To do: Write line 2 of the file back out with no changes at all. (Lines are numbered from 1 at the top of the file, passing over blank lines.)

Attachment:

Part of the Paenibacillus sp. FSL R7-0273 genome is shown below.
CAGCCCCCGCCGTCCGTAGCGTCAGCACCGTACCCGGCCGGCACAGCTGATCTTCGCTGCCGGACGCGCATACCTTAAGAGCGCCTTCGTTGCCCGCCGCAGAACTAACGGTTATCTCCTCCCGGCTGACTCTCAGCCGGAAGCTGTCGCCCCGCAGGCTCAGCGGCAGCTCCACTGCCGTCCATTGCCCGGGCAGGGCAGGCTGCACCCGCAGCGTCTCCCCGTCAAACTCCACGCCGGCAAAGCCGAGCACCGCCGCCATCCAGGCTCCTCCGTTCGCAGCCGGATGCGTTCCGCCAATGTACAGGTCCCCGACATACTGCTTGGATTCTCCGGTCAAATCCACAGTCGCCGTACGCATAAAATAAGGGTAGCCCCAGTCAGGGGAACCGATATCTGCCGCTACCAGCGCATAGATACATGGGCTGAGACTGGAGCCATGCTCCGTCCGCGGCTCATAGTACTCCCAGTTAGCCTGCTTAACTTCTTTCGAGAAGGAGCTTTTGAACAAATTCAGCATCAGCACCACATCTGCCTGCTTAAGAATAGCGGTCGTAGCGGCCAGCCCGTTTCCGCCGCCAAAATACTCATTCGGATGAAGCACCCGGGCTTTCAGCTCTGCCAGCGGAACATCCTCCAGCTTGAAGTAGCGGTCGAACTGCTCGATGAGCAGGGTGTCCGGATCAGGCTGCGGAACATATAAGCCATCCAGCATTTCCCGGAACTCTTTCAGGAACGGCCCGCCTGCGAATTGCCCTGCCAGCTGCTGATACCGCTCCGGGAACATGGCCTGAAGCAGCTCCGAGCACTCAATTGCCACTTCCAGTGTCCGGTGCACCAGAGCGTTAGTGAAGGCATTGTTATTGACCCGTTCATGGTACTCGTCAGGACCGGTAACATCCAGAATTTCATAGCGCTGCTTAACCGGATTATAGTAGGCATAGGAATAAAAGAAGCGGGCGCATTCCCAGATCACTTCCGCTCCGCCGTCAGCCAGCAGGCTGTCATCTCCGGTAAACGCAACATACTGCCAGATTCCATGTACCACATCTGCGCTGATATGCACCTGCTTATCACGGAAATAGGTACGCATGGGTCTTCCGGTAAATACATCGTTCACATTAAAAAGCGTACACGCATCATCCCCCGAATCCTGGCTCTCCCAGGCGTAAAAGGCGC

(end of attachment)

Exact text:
CAGCCCCCGCCGTCCGTAGCGTCAGCACCGTACCCGGCCGGCACAGCTGATCTTCGCTGCCGGACGCGCATACCTTAAGAGCGCCTTCGTTGCCCGCCGCAGAACTAACGGTTATCTCCTCCCGGCTGACTCTCAGCCGGAAGCTGTCGCCCCGCAGGCTCAGCGGCAGCTCCACTGCCGTCCATTGCCCGGGCAGGGCAGGCTGCACCCGCAGCGTCTCCCCGTCAAACTCCACGCCGGCAAAGCCGAGCACCGCCGCCATCCAGGCTCCTCCGTTCGCAGCCGGATGCGTTCCGCCAATGTACAGGTCCCCGACATACTGCTTGGATTCTCCGGTCAAATCCACAGTCGCCGTACGCATAAAATAAGGGTAGCCCCAGTCAGGGGAACCGATATCTGCCGCTACCAGCGCATAGATACATGGGCTGAGACTGGAGCCATGCTCCGTCCGCGGCTCATAGTACTCCCAGTTAGCCTGCTTAACTTCTTTCGAGAAGGAGCTTTTGAACAAATTCAGCATCAGCACCACATCTGCCTGCTTAAGAATAGCGGTCGTAGCGGCCAGCCCGTTTCCGCCGCCAAAATACTCATTCGGATGAAGCACCCGGGCTTTCAGCTCTGCCAGCGGAACATCCTCCAGCTTGAAGTAGCGGTCGAACTGCTCGATGAGCAGGGTGTCCGGATCAGGCTGCGGAACATATAAGCCATCCAGCATTTCCCGGAACTCTTTCAGGAACGGCCCGCCTGCGAATTGCCCTGCCAGCTGCTGATACCGCTCCGGGAACATGGCCTGAAGCAGCTCCGAGCACTCAATTGCCACTTCCAGTGTCCGGTGCACCAGAGCGTTAGTGAAGGCATTGTTATTGACCCGTTCATGGTACTCGTCAGGACCGGTAACATCCAGAATTTCATAGCGCTGCTTAACCGGATTATAGTAGGCATAGGAATAAAAGAAGCGGGCGCATTCCCAGATCACTTCCGCTCCGCCGTCAGCCAGCAGGCTGTCATCTCCGGTAAACGCAACATACTGCCAGATTCCATGTACCACATCTGCGCTGATATGCACCTGCTTATCACGGAAATAGGTACGCATGGGTCTTCCGGTAAATACATCGTTCACATTAAAAAGCGTACACGCATCATCCCCCGAATCCTGGCTCTCCCAGGCGTAAAAGGCGC